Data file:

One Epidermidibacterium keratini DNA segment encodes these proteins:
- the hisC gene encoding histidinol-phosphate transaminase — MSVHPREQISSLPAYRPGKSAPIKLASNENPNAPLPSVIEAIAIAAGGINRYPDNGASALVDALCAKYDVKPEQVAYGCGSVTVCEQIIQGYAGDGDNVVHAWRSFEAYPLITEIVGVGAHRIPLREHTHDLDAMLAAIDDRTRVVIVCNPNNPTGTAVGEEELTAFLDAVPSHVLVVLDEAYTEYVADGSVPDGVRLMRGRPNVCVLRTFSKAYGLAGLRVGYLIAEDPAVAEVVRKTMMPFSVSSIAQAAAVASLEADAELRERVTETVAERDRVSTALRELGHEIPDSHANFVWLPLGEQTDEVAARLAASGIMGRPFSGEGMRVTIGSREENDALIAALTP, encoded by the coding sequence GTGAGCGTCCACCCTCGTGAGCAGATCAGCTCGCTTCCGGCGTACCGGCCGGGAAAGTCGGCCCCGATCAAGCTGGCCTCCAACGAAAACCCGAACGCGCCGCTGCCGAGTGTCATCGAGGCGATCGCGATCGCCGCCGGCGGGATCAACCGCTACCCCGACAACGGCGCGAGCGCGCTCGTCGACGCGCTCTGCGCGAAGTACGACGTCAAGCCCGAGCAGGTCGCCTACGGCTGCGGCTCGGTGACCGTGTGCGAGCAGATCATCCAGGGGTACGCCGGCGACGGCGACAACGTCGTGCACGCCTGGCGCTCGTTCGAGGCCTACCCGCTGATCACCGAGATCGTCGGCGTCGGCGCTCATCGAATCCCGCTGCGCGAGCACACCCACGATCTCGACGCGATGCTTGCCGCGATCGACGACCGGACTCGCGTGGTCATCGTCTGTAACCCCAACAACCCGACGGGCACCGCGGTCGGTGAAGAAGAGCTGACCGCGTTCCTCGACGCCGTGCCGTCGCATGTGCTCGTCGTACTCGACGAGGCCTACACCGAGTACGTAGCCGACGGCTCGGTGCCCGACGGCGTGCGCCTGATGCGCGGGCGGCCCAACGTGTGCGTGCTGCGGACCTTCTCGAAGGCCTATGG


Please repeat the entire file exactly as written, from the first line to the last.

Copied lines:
One Epidermidibacterium keratini DNA segment encodes these proteins:
- the hisC gene encoding histidinol-phosphate transaminase — MSVHPREQISSLPAYRPGKSAPIKLASNENPNAPLPSVIEAIAIAAGGINRYPDNGASALVDALCAKYDVKPEQVAYGCGSVTVCEQIIQGYAGDGDNVVHAWRSFEAYPLITEIVGVGAHRIPLREHTHDLDAMLAAIDDRTRVVIVCNPNNPTGTAVGEEELTAFLDAVPSHVLVVLDEAYTEYVADGSVPDGVRLMRGRPNVCVLRTFSKAYGLAGLRVGYLIAEDPAVAEVVRKTMMPFSVSSIAQAAAVASLEADAELRERVTETVAERDRVSTALRELGHEIPDSHANFVWLPLGEQTDEVAARLAASGIMGRPFSGEGMRVTIGSREENDALIAALTP, encoded by the coding sequence GTGAGCGTCCACCCTCGTGAGCAGATCAGCTCGCTTCCGGCGTACCGGCCGGGAAAGTCGGCCCCGATCAAGCTGGCCTCCAACGAAAACCCGAACGCGCCGCTGCCGAGTGTCATCGAGGCGATCGCGATCGCCGCCGGCGGGATCAACCGCTACCCCGACAACGGCGCGAGCGCGCTCGTCGACGCGCTCTGCGCGAAGTACGACGTCAAGCCCGAGCAGGTCGCCTACGGCTGCGGCTCGGTGACCGTGTGCGAGCAGATCATCCAGGGGTACGCCGGCGACGGCGACAACGTCGTGCACGCCTGGCGCTCGTTCGAGGCCTACCCGCTGATCACCGAGATCGTCGGCGTCGGCGCTCATCGAATCCCGCTGCGCGAGCACACCCACGATCTCGACGCGATGCTTGCCGCGATCGACGACCGGACTCGCGTGGTCATCGTCTGTAACCCCAACAACCCGACGGGCACCGCGGTCGGTGAAGAAGAGCTGACCGCGTTCCTCGACGCCGTGCCGTCGCATGTGCTCGTCGTACTCGACGAGGCCTACACCGAGTACGTAGCCGACGGCTCGGTGCCCGACGGCGTGCGCCTGATGCGCGGGCGGCCCAACGTGTGCGTGCTGCGGACCTTCTCGAAGGCCTATGG